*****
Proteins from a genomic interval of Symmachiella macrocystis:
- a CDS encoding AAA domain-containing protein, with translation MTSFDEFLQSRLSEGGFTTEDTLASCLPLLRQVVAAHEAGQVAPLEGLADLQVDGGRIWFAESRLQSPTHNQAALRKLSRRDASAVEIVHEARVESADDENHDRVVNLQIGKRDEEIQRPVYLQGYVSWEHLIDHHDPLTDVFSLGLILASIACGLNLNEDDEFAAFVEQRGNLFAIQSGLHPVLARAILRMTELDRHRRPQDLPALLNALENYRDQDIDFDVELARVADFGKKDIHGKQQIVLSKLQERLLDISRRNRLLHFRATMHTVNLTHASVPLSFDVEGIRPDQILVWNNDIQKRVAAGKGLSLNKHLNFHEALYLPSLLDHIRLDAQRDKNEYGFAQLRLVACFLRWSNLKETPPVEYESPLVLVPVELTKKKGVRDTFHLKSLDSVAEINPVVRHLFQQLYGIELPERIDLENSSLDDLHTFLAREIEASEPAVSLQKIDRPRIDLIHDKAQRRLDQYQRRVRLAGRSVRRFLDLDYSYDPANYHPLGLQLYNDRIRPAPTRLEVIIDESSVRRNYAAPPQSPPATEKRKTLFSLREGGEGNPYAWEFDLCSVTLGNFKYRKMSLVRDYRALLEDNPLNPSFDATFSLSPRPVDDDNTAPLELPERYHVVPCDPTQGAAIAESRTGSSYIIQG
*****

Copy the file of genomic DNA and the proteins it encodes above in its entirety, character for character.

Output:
Proteins from a genomic interval of Symmachiella macrocystis:
- a CDS encoding AAA domain-containing protein, with translation MTSFDEFLQSRLSEGGFTTEDTLASCLPLLRQVVAAHEAGQVAPLEGLADLQVDGGRIWFAESRLQSPTHNQAALRKLSRRDASAVEIVHEARVESADDENHDRVVNLQIGKRDEEIQRPVYLQGYVSWEHLIDHHDPLTDVFSLGLILASIACGLNLNEDDEFAAFVEQRGNLFAIQSGLHPVLARAILRMTELDRHRRPQDLPALLNALENYRDQDIDFDVELARVADFGKKDIHGKQQIVLSKLQERLLDISRRNRLLHFRATMHTVNLTHASVPLSFDVEGIRPDQILVWNNDIQKRVAAGKGLSLNKHLNFHEALYLPSLLDHIRLDAQRDKNEYGFAQLRLVACFLRWSNLKETPPVEYESPLVLVPVELTKKKGVRDTFHLKSLDSVAEINPVVRHLFQQLYGIELPERIDLENSSLDDLHTFLAREIEASEPAVSLQKIDRPRIDLIHDKAQRRLDQYQRRVRLAGRSVRRFLDLDYSYDPANYHPLGLQLYNDRIRPAPTRLEVIIDESSVRRNYAAPPQSPPATEKRKTLFSLREGGEGNPYAWEFDLCSVTLGNFKYRKMSLVRDYRALLEDNPLNPSFDATFSLSPRPVDDDNTAPLELPERYHVVPCDPTQGAAIAESRTGSSYIIQG